A calamitous BRDC British F3 weekend for former table-topper Kaylen Frederick shows how quickly fortunes can change, underlining the importance of regularly scoring points, says STEFAN MACKLEY
With three wins under his belt from the opening seven races, a handy 29-point lead in the standings and momentum behind him, Kaylen Frederick had arguably already become the favourite for this season's BRDC British F3 title after just two events.
The American - returning for his sophomore season - had been the class of the field and also scored a fourth win on the road in the opening race of the year at Oulton Park before he was handed a time penalty for a false start. Each of his wins has generally come in a dominant fashion.
But if ever there was the epitome of a nightmare meeting, it's what the Carlin driver endured at Brands Hatch last weekend.
After sliding off into the gravel in a damp qualifying session, Frederick was forced to start the first and third races - determined by a driver's two fastest qualifying laps - from the back of the grid.
Trying to make up places in race one, he collided with Lanan's Piers Prior at Surtees on the opening lap, receiving a reprimand and two penalty points on his licence for an abusive gesture, while Prior received four penalty points and was disqualified for his part in the incident.
The pair collided again in race three along with Manaf Hijjawi at Graham Hill Bend after a safety car was called, with both Frederick and Prior receiving a further four points on their licences for ignoring yellow flags and being disqualified from the result.
"I'm not saying it's OK [the abusive gesture], but I was just so frustrated in the car," says Frederick, who added he was in "no man's land" for the second incident as he didn't see the yellow flags, due to the cars in front. "It all traces back to qualifying where we got a poor result. That will be the biggest thing moving forward - you can't have an issue in qualifying.
"We've spent the whole weekend on the backfoot. Consistency is the key and that's what we will be aiming for in the future."
Consistency. There's that word again. When writing the review of the 2019 British F3 season, it was something mentioned in almost every conversation this writer had with a driver.
Clement Novalak, who was Frederick's team-mate at Carlin, won the title last year having led the standings from the very beginning - only recording two wins all season but not a single retirement. In contrast, runner-up and 2019 Aston Martin Autosport BRDC Young Driver of the Year Award winner Johnathan Hoggard was comfortably the fastest driver in the championship, amassing seven wins but crucially two DNFs, and a general lack of consistency cost him the crown.
"The biggest difference from this year to last year is everything is just much closer. People only look at the results but if you lose a tenth in qualifying you lose two places" Kiern Jewiss
And a similar story is emerging this season. Kush Maini - who finished third in the 2018 standings - was a late addition to the 2020 roster with Hitech GP after his plans to compete in Formula Renault Eurocup with R-ace GP fell through due to the coronavirus pandemic. But the Indian driver now leads the standings having finally got his first win of the campaign in race four at Brands and a further two podiums over the weekend.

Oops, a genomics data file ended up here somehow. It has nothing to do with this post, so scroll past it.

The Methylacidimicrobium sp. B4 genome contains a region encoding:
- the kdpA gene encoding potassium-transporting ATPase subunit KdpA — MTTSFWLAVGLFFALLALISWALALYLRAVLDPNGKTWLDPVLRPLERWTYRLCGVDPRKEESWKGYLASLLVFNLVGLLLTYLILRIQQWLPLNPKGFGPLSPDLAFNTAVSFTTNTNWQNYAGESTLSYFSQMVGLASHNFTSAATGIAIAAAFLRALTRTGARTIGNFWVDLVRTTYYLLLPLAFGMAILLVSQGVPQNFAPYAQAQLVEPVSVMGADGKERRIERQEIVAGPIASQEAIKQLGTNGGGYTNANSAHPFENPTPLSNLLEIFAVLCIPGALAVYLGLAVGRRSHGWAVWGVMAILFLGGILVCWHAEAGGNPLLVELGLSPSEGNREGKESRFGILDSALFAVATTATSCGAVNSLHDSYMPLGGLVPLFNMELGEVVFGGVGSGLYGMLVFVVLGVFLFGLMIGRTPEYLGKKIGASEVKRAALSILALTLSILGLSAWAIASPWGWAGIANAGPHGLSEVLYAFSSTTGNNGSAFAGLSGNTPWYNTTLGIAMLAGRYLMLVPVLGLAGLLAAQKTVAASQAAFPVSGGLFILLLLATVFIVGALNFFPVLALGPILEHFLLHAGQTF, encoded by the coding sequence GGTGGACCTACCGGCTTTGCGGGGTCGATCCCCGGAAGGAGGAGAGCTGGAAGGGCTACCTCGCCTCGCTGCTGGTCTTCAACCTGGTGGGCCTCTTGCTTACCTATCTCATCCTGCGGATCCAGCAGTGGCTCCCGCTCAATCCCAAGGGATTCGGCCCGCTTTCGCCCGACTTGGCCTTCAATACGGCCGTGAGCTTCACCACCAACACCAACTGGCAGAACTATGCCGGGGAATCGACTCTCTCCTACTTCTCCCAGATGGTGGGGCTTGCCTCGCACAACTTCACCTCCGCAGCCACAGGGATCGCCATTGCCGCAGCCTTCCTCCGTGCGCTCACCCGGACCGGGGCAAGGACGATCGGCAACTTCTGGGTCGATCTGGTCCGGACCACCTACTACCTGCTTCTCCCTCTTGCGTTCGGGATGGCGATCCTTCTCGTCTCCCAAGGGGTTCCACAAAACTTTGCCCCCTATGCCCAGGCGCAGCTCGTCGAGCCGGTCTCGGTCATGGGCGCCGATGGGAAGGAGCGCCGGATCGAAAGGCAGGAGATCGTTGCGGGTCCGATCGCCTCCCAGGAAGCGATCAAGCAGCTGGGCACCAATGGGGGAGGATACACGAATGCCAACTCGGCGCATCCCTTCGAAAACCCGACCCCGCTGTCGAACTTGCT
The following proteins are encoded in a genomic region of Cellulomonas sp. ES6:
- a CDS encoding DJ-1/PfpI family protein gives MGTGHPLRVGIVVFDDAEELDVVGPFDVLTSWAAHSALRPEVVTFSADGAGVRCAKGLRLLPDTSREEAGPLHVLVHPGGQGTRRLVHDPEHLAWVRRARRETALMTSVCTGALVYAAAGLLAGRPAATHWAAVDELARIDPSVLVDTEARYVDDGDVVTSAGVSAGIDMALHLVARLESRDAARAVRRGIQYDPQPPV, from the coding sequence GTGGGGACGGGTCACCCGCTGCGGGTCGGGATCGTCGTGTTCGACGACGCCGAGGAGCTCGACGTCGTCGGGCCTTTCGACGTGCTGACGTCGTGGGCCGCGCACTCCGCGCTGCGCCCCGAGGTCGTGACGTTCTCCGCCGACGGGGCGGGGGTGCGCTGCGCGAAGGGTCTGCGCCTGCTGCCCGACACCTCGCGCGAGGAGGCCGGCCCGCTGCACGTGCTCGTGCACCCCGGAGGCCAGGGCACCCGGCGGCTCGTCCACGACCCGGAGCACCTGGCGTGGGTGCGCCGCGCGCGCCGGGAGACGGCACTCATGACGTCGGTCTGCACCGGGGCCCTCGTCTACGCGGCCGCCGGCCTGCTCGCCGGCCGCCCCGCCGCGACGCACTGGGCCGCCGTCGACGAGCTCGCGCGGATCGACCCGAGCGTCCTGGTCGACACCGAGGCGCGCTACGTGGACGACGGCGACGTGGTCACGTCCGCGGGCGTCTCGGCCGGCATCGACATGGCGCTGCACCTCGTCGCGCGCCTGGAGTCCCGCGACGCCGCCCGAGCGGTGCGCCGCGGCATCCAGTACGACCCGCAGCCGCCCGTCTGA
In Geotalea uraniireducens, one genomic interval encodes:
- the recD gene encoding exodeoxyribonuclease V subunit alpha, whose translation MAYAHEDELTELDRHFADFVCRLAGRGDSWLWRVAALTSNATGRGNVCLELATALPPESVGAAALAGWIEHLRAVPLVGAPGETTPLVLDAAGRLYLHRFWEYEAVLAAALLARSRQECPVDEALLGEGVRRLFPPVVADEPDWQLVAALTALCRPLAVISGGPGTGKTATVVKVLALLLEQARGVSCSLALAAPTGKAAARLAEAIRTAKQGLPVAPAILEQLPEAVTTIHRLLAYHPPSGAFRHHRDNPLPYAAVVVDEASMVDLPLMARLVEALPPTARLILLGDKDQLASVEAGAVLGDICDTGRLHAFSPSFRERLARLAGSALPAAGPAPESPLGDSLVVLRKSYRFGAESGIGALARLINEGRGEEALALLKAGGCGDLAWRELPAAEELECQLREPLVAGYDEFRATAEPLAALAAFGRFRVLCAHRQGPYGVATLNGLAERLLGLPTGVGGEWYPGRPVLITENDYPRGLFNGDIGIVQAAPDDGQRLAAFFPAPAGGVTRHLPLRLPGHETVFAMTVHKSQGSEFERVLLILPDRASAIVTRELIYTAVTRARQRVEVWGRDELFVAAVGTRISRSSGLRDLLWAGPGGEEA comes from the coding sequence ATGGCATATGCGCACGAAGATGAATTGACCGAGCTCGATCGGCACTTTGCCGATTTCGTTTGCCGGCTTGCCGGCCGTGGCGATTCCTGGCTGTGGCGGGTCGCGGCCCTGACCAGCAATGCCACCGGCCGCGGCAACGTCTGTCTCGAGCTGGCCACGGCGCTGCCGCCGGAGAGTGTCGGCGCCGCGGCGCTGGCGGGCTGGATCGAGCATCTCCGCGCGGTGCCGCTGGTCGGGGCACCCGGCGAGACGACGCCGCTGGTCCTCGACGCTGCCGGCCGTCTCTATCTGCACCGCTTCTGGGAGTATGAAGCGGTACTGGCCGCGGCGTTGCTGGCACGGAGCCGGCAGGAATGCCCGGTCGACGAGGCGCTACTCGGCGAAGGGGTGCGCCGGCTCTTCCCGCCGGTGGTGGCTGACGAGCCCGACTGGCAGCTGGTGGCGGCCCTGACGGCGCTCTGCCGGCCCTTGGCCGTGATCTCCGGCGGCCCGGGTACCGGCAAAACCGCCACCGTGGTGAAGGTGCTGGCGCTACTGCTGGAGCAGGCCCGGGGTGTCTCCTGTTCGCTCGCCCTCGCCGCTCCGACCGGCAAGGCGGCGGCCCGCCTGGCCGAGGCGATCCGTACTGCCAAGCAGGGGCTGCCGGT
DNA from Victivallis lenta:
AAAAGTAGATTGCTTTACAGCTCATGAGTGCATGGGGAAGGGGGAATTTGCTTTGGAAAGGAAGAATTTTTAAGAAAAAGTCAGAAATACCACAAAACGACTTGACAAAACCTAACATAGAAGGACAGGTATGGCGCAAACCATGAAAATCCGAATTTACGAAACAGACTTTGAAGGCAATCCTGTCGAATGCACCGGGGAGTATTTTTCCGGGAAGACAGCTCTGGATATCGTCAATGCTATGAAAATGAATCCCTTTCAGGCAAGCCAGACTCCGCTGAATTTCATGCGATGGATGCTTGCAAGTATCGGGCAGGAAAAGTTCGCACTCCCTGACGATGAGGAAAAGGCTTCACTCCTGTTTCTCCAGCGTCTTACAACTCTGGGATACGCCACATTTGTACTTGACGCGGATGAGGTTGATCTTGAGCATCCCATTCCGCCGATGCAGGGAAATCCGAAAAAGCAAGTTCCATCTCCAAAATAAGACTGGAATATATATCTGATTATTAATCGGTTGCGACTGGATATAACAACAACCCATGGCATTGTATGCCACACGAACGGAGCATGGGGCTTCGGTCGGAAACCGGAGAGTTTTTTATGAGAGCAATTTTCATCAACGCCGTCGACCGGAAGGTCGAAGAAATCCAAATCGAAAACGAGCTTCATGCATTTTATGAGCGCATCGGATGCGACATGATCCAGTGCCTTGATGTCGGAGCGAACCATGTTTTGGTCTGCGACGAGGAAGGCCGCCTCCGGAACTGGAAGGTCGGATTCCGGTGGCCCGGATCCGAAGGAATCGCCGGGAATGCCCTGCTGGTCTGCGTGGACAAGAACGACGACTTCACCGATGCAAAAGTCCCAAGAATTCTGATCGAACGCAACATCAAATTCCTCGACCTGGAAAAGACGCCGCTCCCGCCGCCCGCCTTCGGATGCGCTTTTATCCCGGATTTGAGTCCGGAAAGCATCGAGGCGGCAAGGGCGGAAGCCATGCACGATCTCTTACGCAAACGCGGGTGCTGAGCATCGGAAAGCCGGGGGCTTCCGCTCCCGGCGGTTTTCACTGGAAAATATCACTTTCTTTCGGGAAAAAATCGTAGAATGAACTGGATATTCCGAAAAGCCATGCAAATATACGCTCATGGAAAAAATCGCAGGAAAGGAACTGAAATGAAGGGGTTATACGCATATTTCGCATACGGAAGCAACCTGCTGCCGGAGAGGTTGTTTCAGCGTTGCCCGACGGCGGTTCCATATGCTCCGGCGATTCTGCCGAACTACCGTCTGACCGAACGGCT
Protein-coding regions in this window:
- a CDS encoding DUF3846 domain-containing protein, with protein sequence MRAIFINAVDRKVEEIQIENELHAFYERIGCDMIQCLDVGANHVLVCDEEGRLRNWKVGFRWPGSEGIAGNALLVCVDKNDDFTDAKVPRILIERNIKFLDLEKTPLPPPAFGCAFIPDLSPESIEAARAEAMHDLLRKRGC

"In 2018 we were one of the quickest cars out there but still came nearly 200 points behind, so this championship is all about consistency," says Maini, who has not yet confirmed if he will compete in all the remaining races this season.
Just 29 points behind Maini is 2018 British F4 champion Kiern Jewiss, another driver in his second season of F3 and who also only has one win to his name in 2020, having benefited from Frederick's Oulton post-race penalty. The Brit is the highest-placed of the 2019 drivers to continue in the series after finishing fourth last term and amassing the most points of any driver in the second half of the season.
"It's not easy and the biggest difference from this year to last year is everything is just much closer," he says. "People only look at the results but if you lose a tenth in qualifying you lose two places."
Within 20 points of Jewiss are British F4 graduates Josh Skelton and Louis Foster, followed by Frederick, and with another 13 races planned across four rounds, the title race is very much alive. For neutrals that will be a relief having seen one driver dominate the championship in recent years, such as Enaam Ahmed and Linus Lundqvist in 2017 and 2018 respectively.
A new dynamic for this year has also been the addition of a fourth race at some rounds due to the condensed calendar, with a driver's best two laps from the previous three races determining that grid. Factor in the full-reversed grid race two and, perhaps more than any other championship in the UK at the moment, consistency is the single most important element to claiming the British F3 title.
Like it or loath it, consistency will always be an element of any championship, but there remains a fine line between drivers wanting to settle for points or attempting a race-winning overtake. And that's the conundrum Frederick will have to grapple with as he attempts to reclaim his lead.